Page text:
Making our yearly ornaments is a long and complex process containing more steps that you would possibly imagine. This is why we need so many volunteers to help make it a success!
Step 1: Find an artist to agree to paint an original design for you.
Step 2: Choose a design that they have submitted. Now you think this would be easy, but this year we decided to team up with the Victoria Soto Foundation and paint in honor of their cause. We got to know them last year when we painted our Tiny Treasure hearts with them and had them distributed at the Victoria Soto 5 K race last year. We love everything their foundation stands for and does for teachers, for the children, for the town and wanted to support them again this year. We asked if we could use our yearly ornament to support their cause and ours and they quickly jumped on board. Our team member and resident artist, Alise Taite, created 3 hearts for the Soto family to choose from. They loved all three so much, that this year we are actually making 100 of each of the 3 designs to sell. $5 of each heart sold will go to the Soto Foundation.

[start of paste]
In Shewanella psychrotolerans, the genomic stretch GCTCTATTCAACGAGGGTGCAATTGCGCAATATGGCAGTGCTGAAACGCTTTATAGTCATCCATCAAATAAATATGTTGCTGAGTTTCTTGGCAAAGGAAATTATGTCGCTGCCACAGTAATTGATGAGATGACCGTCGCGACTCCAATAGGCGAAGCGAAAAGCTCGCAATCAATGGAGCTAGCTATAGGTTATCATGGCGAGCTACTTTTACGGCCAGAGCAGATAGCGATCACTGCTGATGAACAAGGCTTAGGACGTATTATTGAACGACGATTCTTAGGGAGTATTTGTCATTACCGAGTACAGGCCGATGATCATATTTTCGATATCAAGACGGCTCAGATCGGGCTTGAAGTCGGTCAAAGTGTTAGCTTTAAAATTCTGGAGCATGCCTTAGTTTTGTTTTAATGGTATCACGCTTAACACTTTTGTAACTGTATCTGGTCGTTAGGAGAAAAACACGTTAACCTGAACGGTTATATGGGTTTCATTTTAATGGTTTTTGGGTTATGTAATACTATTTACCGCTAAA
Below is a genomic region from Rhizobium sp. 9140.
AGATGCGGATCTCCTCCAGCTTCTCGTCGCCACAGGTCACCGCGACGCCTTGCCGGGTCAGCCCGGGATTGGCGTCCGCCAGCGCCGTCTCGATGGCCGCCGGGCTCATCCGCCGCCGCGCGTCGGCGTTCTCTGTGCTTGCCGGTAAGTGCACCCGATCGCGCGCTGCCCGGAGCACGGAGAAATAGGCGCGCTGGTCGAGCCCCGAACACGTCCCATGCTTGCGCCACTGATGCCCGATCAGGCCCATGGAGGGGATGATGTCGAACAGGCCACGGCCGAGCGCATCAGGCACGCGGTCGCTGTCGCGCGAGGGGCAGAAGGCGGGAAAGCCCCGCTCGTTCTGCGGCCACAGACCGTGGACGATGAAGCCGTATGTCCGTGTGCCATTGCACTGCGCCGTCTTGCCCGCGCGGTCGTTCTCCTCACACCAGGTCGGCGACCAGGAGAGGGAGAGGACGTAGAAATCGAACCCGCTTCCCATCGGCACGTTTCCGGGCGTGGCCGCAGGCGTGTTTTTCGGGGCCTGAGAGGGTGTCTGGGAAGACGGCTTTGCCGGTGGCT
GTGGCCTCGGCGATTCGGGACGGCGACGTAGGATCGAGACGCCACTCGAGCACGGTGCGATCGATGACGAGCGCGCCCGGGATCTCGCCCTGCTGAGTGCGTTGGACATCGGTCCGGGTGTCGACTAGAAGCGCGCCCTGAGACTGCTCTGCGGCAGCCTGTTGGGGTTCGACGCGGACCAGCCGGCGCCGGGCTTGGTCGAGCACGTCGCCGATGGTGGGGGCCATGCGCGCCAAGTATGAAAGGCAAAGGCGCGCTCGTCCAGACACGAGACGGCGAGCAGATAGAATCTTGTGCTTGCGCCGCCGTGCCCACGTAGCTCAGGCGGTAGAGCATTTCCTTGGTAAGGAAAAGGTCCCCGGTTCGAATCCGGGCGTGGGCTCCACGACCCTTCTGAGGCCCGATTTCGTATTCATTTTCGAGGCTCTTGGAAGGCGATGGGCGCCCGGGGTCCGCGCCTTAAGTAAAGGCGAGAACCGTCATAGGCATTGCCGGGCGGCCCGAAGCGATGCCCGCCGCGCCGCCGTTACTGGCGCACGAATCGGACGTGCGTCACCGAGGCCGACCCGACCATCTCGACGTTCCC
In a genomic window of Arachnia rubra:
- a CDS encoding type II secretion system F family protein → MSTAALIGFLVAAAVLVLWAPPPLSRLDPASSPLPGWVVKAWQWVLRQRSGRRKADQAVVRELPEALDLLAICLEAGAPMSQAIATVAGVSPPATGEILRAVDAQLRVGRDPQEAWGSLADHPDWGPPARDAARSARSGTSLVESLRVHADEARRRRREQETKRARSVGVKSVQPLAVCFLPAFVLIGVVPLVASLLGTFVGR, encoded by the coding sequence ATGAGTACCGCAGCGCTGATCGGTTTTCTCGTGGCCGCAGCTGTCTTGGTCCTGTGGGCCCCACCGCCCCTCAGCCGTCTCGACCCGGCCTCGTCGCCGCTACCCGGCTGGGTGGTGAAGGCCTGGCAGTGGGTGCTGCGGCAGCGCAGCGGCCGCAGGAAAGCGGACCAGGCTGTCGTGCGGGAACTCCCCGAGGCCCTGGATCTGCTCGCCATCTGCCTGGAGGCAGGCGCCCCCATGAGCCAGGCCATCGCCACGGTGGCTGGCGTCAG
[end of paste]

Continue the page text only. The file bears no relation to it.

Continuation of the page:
Step 3: Round up volunteers to begin the multi-step process of creating these ornaments.
Step 3 in Detail: Here is the process of ornament making:
Photograph the original ornaments that were painted on hearts.
Process the hearts on to paper, eliminating the hole and adding the wording and graphics. Print them on high quality paper.
The copies then have to be carefully and neatly cut out, which takes hours. And it also leaves your wrists and thumbs quite numb.
Hundreds of clay hearts have to be made and fired well in advance and delivered to us.
Then the hearts have to be painted white.
A trimming might be necessary for some of the paper hearts so they fit properly on each heart.
The paper hearts are then mod podged onto the hearts, making sure there are no air bubbles and the edges are secure. It can take up to 10 minutes before the bubbles appear and edges lift.
Once the mod podge dries, the 3D dots are added. These dots need 4 days to cure. Each person's dots are different; some people make big dots, some make ones that look like little Hershey kisses. Depending on the humidity, sometimes the dots flatten like pancakes, sometimes they stand tall like mountains.
After the dots are thoroughly cured, they hearts are mod podged, front and back. This is done over a two day period, giving the mod podge a day for each side to cure before turning the hearts over.
We also have hundreds of Hope charms that need to be put on split rings, which is a time consuming process that requires good close up eyesight.
Those Hope charms then need to be put on to ribbons, which of course needed to be previously cut to a specific length.
The ribbons need to be tied on to each of the individual heart.
This is the front and back of the card that will be packaged with the heart.
So now you can see why we need so many volunteers in order for this project to be completed. Without you, we can not make this dream come true.